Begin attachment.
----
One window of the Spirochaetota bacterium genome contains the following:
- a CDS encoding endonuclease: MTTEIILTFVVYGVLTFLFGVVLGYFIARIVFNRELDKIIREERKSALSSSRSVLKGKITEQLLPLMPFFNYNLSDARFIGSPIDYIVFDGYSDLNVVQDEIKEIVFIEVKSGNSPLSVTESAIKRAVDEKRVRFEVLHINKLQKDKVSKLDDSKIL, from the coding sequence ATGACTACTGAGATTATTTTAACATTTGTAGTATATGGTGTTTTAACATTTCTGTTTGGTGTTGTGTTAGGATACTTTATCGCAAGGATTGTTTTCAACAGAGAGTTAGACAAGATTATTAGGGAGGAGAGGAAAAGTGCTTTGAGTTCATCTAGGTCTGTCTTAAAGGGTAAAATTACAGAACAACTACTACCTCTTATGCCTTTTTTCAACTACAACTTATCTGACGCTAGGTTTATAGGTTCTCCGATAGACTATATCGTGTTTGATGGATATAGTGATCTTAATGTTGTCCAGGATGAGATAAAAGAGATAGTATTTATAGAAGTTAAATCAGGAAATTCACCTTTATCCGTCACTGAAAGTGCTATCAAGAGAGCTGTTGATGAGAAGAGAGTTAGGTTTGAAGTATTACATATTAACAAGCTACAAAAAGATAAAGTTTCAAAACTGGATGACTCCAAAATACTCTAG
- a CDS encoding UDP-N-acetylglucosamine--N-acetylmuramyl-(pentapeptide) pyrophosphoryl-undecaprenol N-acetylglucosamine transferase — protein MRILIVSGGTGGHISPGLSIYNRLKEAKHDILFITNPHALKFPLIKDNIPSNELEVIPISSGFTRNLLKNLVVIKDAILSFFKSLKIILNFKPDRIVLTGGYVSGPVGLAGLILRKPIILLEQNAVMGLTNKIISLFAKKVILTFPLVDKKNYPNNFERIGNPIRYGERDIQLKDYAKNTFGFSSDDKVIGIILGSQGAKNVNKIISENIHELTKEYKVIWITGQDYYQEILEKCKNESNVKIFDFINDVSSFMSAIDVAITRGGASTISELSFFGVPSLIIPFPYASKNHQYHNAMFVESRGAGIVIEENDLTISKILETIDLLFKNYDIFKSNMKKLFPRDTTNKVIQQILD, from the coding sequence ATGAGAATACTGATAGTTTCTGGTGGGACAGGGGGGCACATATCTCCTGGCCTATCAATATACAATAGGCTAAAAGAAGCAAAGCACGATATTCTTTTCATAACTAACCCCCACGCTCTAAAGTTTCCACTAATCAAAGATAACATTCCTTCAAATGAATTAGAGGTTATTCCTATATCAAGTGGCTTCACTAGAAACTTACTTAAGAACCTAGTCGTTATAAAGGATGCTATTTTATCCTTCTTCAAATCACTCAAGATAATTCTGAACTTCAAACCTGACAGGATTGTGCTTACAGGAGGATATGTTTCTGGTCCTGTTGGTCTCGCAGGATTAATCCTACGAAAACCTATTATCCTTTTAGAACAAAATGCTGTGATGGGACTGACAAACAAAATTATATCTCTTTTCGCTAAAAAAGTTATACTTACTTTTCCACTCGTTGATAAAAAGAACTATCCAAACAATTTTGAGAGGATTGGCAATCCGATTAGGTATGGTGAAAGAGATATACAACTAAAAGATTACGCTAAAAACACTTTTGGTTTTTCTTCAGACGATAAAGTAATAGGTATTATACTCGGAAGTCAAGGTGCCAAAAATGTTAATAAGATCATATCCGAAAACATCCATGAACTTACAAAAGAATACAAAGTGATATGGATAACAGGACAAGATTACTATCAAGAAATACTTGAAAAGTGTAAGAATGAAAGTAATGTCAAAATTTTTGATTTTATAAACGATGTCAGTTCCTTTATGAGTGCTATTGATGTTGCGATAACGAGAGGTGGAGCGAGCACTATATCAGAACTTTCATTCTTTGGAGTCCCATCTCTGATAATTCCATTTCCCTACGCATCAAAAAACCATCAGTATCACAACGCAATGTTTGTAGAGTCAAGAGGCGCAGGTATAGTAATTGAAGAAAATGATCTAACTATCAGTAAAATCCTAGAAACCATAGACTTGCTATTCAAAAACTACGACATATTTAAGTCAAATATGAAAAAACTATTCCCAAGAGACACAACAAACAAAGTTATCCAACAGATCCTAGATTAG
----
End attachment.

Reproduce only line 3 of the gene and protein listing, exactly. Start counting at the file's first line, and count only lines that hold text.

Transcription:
- a CDS encoding UDP-N-acetylglucosamine--N-acetylmuramyl-(pentapeptide) pyrophosphoryl-undecaprenol N-acetylglucosamine transferase — protein MRILIVSGGTGGHISPGLSIYNRLKEAKHDILFITNPHALKFPLIKDNIPSNELEVIPISSGFTRNLLKNLVVIKDAILSFFKSLKIILNFKPDRIVLTGGYVSGPVGLAGLILRKPIILLEQNAVMGLTNKIISLFAKKVILTFPLVDKKNYPNNFERIGNPIRYGERDIQLKDYAKNTFGFSSDDKVIGIILGSQGAKNVNKIISENIHELTKEYKVIWITGQDYYQEILEKCKNESNVKIFDFINDVSSFMSAIDVAITRGGASTISELSFFGVPSLIIPFPYASKNHQYHNAMFVESRGAGIVIEENDLTISKILETIDLLFKNYDIFKSNMKKLFPRDTTNKVIQQILD, from the coding sequence ATGAGAATACTGATAGTTTCTGGTGGGACAGGGGGGCACATATCTCCTGGCCTATCAATATACAATAGGCTAAAAGAAGCAAAGCACGATATTCTTTTCATAACTAACCCCCACGCTCTAAAGTTTCCACTAATCAAAGATAACATTCCTTCAAATGAATTAGAGGTTATTCCTATATCAAGTGGCTTCACTAGAAACTTACTTAAGAACCTAGTCGTTATAAAGGATGCTATTTTATCCTTCTTCAAATCACTCAAGATAATTCTGAACTTCAAACCTGACAGGATTGTGCTTACAGGAGGATATGTTTCTGGTCCTGTTGGTCTCGCAGGATTAATCCTACGAAAACCTATTATCCTTTTAGAACAAAATGCTGTGATGGGACTGACAAACAAAATTATATCTCTTTTCGCTAAAAAAGTTATACTTACTTTTCCACTCGTTGATAAAAAGAACTATCCAAACAATTTTGAGAGGATTGGCAATCCGATTAGGTATGGTGAAAGAGATATACAACTAAAAGATTACGCTAAAAACACTTTTGGTTTTTCTTCAGACGATAAAGTAATAGGTATTATACTCGGAAGTCAAGGTGCCAAAAATGTTAATAAGATCATATCCGAAAACATCCATGAACTTACAAAAGAATACAAAGTGATATGGATAACAGGACAAGATTACTATCAAGAAATACTTGAAAAGTGTAAGAATGAAAGTAATGTCAAAATTTTTGATTTTATAAACGATGTCAGTTCCTTTATGAGTGCTATTGATGTTGCGATAACGAGAGGTGGAGCGAGCACTATATCAGAACTTTCATTCTTTGGAGTCCCATCTCTGATAATTCCATTTCCCTACGCATCAAAAAACCATCAGTATCACAACGCAATGTTTGTAGAGTCAAGAGGCGCAGGTATAGTAATTGAAGAAAATGATCTAACTATCAGTAAAATCCTAGAAACCATAGACTTGCTATTCAAAAACTACGACATATTTAAGTCAAATATGAAAAAACTATTCCCAAGAGACACAACAAACAAAGTTATCCAACAGATCCTAGATTAG